Tuesday, May 31, 2011

A Secret Kept

A Secret Kept by Tatiana De Rosnay

Goodreads summary:

It all began with a simple seaside vacation, a brother and sister recapturing their childhood. Antoine Rey thought he had the perfect surprise for his sister Mélanie’s birthday: a weekend by the sea at Noirmoutier Island, where the pair spent many happy childhood summers playing on the beach. It had been too long, Antoine thought, since they’d returned to the island—over thirty years, since their mother died and the family holidays ceased. But the island’s haunting beauty triggers more than happy memories; it reminds Mélanie of something unexpected and deeply disturbing about their last island summer. When, on the drive home to Paris, she finally summons the courage to reveal what she knows to Antoine, her emotions overcome her and she loses control of the car.

Recovering from the accident in a nearby hospital, Mélanie tries to recall what caused her to crash. Antoine encounters an unexpected ally: sexy, streetwise Angèle, a mortician who will teach him new meanings for the words life, love and death. Suddenly, however, the past comes swinging back at both siblings, burdened with a dark truth about their mother, Clarisse.

Trapped in the wake of a shocking family secret shrouded by taboo, Antoine must confront his past and also his troubled relationships with his own children. How well does he really know his mother, his children, even himself? Suddenly fragile on all fronts as a son, a husband, a brother and a father, Antoine Rey will learn the truth about his family and himself the hard way. By turns thrilling, seductive and destructive, with a lingering effect that is bittersweet and redeeming, A Secret Kept is the story of a modern family, the invisible ties that hold it together, and the impact it has throughout life.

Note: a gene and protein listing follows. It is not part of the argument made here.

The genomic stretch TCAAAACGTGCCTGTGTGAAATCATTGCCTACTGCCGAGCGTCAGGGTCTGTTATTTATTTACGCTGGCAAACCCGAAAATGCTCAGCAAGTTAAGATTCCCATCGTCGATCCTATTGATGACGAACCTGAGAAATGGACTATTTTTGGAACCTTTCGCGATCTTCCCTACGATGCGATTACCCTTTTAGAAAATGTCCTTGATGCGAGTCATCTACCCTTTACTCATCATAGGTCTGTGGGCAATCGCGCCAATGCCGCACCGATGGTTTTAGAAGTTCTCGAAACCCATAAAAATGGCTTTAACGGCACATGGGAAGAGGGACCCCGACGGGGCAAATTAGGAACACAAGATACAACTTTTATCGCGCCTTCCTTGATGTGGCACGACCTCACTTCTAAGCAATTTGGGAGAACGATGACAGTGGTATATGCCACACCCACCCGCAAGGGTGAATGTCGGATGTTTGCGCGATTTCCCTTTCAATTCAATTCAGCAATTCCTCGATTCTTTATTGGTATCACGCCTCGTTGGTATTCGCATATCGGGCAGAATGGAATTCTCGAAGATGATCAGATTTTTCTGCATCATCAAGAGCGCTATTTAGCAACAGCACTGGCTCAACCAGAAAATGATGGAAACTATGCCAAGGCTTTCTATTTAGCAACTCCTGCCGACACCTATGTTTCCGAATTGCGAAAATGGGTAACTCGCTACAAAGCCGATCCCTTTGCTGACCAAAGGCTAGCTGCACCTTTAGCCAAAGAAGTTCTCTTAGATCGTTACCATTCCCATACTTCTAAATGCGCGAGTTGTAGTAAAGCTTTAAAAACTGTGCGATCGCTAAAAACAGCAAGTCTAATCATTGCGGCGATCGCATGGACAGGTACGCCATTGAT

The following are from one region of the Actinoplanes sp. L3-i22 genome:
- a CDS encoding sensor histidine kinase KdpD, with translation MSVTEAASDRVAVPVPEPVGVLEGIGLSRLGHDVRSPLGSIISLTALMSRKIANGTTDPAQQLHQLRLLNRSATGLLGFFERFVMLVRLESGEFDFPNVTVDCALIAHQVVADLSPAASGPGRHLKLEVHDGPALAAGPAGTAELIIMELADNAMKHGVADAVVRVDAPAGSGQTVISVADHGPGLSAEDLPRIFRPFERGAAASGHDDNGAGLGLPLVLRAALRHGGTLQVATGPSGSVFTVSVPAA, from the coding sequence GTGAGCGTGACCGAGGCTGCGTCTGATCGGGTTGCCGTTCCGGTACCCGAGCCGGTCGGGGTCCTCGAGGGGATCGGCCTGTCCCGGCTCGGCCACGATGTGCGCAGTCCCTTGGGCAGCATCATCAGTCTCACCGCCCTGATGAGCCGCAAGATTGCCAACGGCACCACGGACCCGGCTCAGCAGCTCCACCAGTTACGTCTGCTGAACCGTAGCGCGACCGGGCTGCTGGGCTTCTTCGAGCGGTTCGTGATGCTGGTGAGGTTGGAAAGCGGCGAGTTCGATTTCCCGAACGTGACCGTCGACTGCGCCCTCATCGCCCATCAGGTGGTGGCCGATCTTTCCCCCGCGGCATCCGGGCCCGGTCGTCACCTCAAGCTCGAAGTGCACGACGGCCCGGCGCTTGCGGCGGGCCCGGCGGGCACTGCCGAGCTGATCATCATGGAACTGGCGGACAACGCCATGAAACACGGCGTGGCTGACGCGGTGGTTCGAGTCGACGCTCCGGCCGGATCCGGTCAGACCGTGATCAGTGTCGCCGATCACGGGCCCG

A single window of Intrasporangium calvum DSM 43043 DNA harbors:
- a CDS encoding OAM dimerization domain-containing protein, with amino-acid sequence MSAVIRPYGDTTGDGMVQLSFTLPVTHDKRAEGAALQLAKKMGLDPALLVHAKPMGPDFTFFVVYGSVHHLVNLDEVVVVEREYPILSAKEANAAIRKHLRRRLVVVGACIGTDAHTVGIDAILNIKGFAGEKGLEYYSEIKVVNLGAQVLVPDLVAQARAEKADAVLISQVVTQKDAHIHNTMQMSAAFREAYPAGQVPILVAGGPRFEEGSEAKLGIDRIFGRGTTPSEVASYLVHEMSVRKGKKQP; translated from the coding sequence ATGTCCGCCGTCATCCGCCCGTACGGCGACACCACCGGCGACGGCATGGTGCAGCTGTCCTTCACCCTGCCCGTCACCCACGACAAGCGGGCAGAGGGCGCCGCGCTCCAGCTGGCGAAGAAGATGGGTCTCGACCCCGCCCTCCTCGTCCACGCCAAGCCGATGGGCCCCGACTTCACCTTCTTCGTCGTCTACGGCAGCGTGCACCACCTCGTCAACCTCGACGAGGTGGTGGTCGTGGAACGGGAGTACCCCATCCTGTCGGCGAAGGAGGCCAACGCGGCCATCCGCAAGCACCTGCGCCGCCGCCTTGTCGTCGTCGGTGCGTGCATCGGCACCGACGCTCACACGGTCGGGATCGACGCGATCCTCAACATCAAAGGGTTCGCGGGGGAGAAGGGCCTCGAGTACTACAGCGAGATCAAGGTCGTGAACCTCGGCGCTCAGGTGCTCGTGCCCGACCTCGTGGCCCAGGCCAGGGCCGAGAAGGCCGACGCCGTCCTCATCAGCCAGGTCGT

My opinion:

I was so excited for this book, I loved Sarah's Key, and I was fully expecting the same kind of reading experience from A Secret Kept. Unfortunately, this book fell flat for me. It started off well enough, with Antoine taking his sister to the Ile de Noirmoutier, where they spent the summer as children, as a surprise 40th birthday gift. I thought, how cool that he and his sister have such a close relationship! My brother is one of my best friends too, but I am sure he wouldn't think to take me on a vacation for my birthday. To get to the Ile De Noirmoutier, they must cross the Gois causeway, which is claimed by the sea at high tide. You must time it right to cross, or wait and watch for the tides to recede before you can cross. There is something so romantic about this, an island with an almost secret road.

Unfortunately, for me, the book takes a steady downturn after Antonio and his sister Melanie leave the island and return to their lives. Antoine's character is pathetically annoying, weak, whiny, and ineffective. He loathes himself, his children loathe him most of the time, his ex-wife seemed to merely tolerate him like one would a spoiled child - but I ended up loathing him too much to like him at all. The "secret" didn't really seem that important either- I felt kind of let down by it - and I totally guessed it right away. That didn't help either.

If you pick up this book hoping for another Sarah's Key, put it back down. I feel that this book maybe overshadowed by the greatness (in my opinion) of its predecessor, and that if this had come out first, then it might not seem as bad.

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